Emile Durkheim’s Method: Social Facts and SocietyJune 26, 2021
Durkheim’s sociology was initially conceived within the evolutionist theoretical framework of Comte and Spencer.
For Durkheim, society is an organic whole in which various elements are at work to maintain balance. Alongside Spencer’s methodological individualist interpretation and its utilitarian arguments, Durkheim also rejected the atomism that dominated the thinking of contemporary French social scientists such as Gabriel Tarde. According to him, sociological explanation should be independent of psychology and subjective consciousness. In his preface to the second volume of L’annee Sociologique, he defended the techniques of social inquiry that would reveal the types of laws and the interconnectedness of facts:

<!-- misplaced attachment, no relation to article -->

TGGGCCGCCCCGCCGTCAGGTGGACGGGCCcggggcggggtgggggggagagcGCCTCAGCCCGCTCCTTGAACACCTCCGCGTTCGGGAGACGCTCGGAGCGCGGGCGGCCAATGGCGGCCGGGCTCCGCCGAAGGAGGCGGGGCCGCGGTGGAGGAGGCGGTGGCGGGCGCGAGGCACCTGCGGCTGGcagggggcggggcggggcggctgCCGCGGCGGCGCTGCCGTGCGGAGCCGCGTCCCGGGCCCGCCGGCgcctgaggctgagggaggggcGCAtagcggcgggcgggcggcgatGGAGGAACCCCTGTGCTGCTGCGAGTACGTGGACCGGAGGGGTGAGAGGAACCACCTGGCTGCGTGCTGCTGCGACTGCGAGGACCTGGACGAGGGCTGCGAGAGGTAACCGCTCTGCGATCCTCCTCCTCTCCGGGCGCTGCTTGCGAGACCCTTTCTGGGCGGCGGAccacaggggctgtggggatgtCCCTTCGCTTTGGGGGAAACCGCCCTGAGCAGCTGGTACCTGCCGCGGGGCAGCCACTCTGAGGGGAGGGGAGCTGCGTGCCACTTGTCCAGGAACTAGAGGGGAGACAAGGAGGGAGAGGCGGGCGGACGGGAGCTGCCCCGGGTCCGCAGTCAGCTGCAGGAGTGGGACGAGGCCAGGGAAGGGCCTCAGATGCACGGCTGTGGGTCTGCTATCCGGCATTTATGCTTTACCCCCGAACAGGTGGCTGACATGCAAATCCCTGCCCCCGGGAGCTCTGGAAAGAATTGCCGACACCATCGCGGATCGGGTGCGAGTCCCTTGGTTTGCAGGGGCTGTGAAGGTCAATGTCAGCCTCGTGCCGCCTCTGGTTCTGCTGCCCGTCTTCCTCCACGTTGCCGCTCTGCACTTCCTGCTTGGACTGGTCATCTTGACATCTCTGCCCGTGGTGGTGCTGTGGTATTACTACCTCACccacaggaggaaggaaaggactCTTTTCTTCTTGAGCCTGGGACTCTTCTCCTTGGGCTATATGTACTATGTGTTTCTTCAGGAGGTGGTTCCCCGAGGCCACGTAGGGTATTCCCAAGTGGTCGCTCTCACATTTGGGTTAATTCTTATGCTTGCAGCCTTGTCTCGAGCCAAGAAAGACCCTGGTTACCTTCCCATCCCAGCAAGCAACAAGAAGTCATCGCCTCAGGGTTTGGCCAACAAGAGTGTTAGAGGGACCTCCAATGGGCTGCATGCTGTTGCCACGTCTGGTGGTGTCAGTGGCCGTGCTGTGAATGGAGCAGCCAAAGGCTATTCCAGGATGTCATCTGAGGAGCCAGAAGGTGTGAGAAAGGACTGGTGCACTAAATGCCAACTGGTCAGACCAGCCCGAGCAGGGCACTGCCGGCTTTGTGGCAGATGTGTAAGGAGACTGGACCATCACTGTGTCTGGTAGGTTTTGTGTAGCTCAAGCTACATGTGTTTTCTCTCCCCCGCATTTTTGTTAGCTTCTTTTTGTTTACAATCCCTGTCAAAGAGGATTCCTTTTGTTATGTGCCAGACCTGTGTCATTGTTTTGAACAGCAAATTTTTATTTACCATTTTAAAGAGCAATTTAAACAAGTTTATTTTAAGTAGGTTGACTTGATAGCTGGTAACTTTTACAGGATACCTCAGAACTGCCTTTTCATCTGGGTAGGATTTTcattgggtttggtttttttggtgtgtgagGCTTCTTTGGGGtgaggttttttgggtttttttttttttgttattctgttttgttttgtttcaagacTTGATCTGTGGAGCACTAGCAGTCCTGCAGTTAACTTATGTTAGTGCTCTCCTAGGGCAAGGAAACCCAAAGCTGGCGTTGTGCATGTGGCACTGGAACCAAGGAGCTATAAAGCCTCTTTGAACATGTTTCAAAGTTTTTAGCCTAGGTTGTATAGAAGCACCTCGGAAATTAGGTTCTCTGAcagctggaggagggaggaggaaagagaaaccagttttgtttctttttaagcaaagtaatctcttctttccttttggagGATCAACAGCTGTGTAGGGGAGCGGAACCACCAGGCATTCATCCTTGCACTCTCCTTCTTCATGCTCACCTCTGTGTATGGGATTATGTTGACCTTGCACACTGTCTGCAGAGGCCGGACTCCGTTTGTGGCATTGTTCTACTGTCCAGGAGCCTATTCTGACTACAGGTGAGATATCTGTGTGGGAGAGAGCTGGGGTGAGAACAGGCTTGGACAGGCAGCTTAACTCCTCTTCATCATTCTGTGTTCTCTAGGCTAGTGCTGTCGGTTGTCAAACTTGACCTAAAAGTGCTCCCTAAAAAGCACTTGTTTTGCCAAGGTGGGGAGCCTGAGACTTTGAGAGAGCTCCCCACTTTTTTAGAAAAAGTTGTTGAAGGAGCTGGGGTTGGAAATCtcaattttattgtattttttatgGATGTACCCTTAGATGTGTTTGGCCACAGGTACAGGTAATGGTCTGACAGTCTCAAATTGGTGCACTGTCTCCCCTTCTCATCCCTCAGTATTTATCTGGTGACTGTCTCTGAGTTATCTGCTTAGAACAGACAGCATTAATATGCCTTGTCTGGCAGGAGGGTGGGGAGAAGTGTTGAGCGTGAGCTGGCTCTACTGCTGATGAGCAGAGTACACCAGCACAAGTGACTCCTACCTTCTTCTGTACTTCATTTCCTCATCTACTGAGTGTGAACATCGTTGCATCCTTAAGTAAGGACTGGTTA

“The principle underlying this method… should be handled in harmony with the fact that all religious, legal, moral and economic phenomena are social facts. While defining and trying to explain them, it is necessary to associate them with a specific social environment, a certain type of society. (Wolf; 1964; p. 348)”
The wholes cannot be analyzed sociologically on the basis of individuals: the unit of analysis is the “environment” and it consists of the collective forces and facts that make up the object of social science. For Durkheim, the social is irreducible.